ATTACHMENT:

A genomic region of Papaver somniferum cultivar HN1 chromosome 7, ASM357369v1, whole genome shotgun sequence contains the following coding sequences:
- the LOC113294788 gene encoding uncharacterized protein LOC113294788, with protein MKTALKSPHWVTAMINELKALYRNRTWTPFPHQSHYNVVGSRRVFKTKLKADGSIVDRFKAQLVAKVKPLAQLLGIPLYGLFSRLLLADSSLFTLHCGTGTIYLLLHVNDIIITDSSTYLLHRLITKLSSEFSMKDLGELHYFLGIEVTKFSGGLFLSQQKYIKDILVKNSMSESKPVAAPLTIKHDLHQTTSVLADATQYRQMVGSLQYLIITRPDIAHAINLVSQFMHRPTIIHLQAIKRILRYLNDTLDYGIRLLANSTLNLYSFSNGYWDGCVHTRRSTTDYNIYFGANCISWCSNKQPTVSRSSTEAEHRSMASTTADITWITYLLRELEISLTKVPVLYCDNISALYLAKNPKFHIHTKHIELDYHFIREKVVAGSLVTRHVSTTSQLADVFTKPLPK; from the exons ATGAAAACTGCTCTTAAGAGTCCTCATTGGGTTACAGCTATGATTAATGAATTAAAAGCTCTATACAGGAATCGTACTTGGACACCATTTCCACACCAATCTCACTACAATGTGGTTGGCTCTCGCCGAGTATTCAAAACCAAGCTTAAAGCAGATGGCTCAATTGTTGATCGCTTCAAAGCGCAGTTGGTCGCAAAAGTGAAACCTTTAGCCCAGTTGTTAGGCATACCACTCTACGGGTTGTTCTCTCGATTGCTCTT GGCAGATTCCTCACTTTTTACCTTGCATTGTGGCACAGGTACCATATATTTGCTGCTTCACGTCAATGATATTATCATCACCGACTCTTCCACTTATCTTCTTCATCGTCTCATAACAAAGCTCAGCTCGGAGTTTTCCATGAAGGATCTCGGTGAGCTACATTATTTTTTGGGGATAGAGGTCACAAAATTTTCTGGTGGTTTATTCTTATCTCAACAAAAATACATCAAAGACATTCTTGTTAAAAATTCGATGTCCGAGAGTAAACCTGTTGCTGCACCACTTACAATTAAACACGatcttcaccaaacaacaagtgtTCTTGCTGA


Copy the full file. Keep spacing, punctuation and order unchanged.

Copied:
A genomic region of Papaver somniferum cultivar HN1 chromosome 7, ASM357369v1, whole genome shotgun sequence contains the following coding sequences:
- the LOC113294788 gene encoding uncharacterized protein LOC113294788, with protein MKTALKSPHWVTAMINELKALYRNRTWTPFPHQSHYNVVGSRRVFKTKLKADGSIVDRFKAQLVAKVKPLAQLLGIPLYGLFSRLLLADSSLFTLHCGTGTIYLLLHVNDIIITDSSTYLLHRLITKLSSEFSMKDLGELHYFLGIEVTKFSGGLFLSQQKYIKDILVKNSMSESKPVAAPLTIKHDLHQTTSVLADATQYRQMVGSLQYLIITRPDIAHAINLVSQFMHRPTIIHLQAIKRILRYLNDTLDYGIRLLANSTLNLYSFSNGYWDGCVHTRRSTTDYNIYFGANCISWCSNKQPTVSRSSTEAEHRSMASTTADITWITYLLRELEISLTKVPVLYCDNISALYLAKNPKFHIHTKHIELDYHFIREKVVAGSLVTRHVSTTSQLADVFTKPLPK; from the exons ATGAAAACTGCTCTTAAGAGTCCTCATTGGGTTACAGCTATGATTAATGAATTAAAAGCTCTATACAGGAATCGTACTTGGACACCATTTCCACACCAATCTCACTACAATGTGGTTGGCTCTCGCCGAGTATTCAAAACCAAGCTTAAAGCAGATGGCTCAATTGTTGATCGCTTCAAAGCGCAGTTGGTCGCAAAAGTGAAACCTTTAGCCCAGTTGTTAGGCATACCACTCTACGGGTTGTTCTCTCGATTGCTCTT GGCAGATTCCTCACTTTTTACCTTGCATTGTGGCACAGGTACCATATATTTGCTGCTTCACGTCAATGATATTATCATCACCGACTCTTCCACTTATCTTCTTCATCGTCTCATAACAAAGCTCAGCTCGGAGTTTTCCATGAAGGATCTCGGTGAGCTACATTATTTTTTGGGGATAGAGGTCACAAAATTTTCTGGTGGTTTATTCTTATCTCAACAAAAATACATCAAAGACATTCTTGTTAAAAATTCGATGTCCGAGAGTAAACCTGTTGCTGCACCACTTACAATTAAACACGatcttcaccaaacaacaagtgtTCTTGCTGA